SW Transplant Centre - Changing lives through medical care

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Questions and answers

General
Q: Am I too old for a transplant?
A: Age is not a restriction, but your health will be a factor in the assessment process.

Q: Is a transplant a cure for my renal failure?
A: Transplantation is not a cure but another form of tratment. However if your transplant is working well your quaslity of life will improve considerable and often patietns can restart things they had to stop when their kidneys The average life span for a deceased donor kidney is 10 years and for a live donor kidney is 15 years. There is a wide range in these figures but when the kidney fails you will need to return to dialysis and/or have a further transplant.

Q: What are the differences between heart beating and controlled non heart beating deceased donors?
A: A heart beating deceased donor has been diagnosed brain stem dead and can donate multiple organs whilst still on the ventilator. A controlled non-heart beating donor has died (the heart has stopped beating) and the liver and kidneys can be donated a few minutes later.

The waiting list
Q: How long will I be on the waiting list before I have a transplant?
A: Unfortunately there are more people requiring a transplant than there are donors. The average is just over one year but this will vary considerably from a few days to much longer depending on your matchability score

The operation
Q: How long will I have to stay in hospital?
A: You can expect to be discharged from hospital within 7-10 days after your transplant, providing you are making a good recovery and your new kidney is working well.

Q: How long will I be off work?
A: This is variable but most people should be back after about 8 weeks, depending on the type of work you do. Once you feel able to do so you will not be doing any harm as long as you can still attend for your all your follow-up clinic appointments.

After the transplant and beyond

Immune system
Q: Am I more likely to pick up infections once I have had a transplant?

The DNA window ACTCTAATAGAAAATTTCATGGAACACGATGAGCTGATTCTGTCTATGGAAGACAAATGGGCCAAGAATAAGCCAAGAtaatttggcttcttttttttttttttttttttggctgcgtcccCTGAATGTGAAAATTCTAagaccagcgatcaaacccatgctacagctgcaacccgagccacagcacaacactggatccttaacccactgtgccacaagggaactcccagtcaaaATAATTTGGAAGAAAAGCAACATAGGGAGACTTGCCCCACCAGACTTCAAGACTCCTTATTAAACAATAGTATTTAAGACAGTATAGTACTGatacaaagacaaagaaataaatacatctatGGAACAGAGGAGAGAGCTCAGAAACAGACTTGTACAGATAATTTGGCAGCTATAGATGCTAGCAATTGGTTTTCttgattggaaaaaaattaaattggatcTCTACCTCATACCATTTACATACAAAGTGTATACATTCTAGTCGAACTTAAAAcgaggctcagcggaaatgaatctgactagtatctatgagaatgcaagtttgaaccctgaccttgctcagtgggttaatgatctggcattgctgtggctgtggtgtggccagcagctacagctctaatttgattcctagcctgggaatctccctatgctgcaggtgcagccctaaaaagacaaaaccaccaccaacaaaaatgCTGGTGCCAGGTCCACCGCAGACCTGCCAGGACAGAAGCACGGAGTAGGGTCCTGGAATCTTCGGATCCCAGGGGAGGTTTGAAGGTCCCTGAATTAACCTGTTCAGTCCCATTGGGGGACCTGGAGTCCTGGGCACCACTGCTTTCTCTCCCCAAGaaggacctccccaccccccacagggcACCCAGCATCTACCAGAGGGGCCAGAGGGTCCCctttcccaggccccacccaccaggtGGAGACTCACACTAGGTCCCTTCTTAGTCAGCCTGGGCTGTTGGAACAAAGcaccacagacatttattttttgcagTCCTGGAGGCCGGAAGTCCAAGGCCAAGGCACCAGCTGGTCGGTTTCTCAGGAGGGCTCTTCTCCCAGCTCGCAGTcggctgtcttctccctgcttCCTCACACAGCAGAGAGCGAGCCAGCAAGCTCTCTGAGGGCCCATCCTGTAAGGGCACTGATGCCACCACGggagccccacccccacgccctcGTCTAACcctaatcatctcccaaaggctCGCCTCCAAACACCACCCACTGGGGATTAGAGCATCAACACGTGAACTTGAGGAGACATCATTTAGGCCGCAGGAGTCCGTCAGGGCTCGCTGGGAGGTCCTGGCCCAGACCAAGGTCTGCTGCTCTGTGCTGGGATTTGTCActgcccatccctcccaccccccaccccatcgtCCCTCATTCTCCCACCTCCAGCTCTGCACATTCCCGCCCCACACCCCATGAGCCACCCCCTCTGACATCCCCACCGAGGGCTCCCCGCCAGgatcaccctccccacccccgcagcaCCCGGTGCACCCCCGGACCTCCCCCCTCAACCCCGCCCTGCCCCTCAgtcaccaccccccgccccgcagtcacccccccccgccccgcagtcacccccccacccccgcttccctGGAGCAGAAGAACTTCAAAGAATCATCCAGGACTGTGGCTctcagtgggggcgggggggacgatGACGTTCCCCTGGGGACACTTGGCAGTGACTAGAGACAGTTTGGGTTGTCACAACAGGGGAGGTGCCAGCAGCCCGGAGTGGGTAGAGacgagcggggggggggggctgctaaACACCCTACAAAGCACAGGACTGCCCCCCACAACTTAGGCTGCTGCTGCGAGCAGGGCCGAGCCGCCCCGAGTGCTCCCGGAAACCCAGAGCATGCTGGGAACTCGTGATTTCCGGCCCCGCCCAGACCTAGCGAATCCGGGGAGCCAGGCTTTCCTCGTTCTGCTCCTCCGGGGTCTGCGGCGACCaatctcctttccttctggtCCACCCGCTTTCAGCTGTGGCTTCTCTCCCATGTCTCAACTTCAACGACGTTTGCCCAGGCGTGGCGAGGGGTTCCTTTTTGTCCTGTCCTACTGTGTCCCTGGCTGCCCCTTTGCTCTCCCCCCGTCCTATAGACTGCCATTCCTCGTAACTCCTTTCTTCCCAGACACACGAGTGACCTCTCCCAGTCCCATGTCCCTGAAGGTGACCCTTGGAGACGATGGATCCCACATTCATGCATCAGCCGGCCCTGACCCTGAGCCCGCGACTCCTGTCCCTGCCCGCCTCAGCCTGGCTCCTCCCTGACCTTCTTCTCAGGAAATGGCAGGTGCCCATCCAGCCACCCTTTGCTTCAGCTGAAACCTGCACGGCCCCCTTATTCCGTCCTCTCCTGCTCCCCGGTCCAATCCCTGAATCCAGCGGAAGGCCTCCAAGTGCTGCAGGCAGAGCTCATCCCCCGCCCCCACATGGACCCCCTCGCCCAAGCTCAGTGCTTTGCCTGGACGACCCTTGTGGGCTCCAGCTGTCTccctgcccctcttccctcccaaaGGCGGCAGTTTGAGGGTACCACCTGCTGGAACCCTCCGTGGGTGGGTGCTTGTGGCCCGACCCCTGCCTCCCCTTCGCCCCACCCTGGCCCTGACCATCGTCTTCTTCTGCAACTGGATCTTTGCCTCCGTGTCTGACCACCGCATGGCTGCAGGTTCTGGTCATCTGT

A: The anti rejection medication that you will need to take suppresses your immune system to prevent your body rejecting your new kidney. This also means that you will be more likely to pick up infections.

Q: What is CMV?
A: Cytomegalovirus (CMV) is a virus that a large percentage of the general population has been exposed to and have passed off as having flu. The virus remains dormant by your immune system. In transplant patients the CMV virus can be reactivated, as the immune system is suppressed by the anti rejection medication. The virus can sometimes also be passed on to the recipient from the donor kidney if the donor had been exposed to CMV. All recipients who are at risk of CMV will be closely monitored by way of regular blood tests.

Q: What is the treatment for CMV?
A: Active CMV above a predetermined level will be treated with an anti viral drug called Valganciclovir, which will be prescribed for a 3-week course. Repeat courses may sometimes be required.

Going on holiday
Q: Can I go on holiday after my transplant?
A: Yes you can, but we ask you to wait 12 months before going overseas.

Q: What SPF sun cream should I use?
A: We recommend you use a minimum of SPF 30 or higher year round, Higher overseas.

Q: Should I use lip balm?
A: Yes we recommend a lip balm with a SPF 30 or higher.

Q: Why do I need to wear sun cream year round?
A: Due to the immunosuppression drugs used, transplant patients are at increased risk of developing skin cancers.

Driving
Q: How soon can I drive after a transplant?
A: You are safe to drive once you can make an emergency stop without pain. However you should contact your insurance company before starting to drive again as they impose a set time limit.

Having a family
Q: Can we have children now that I have had a transplant?
A: Yes it may now be possible for you to have children. Men can become fertile again after transplantation and women can possibly become pregnant. We would recommend that you wait at least 12 months before trying to become pregnant and discuss the possibility with your renal Consultant.
 


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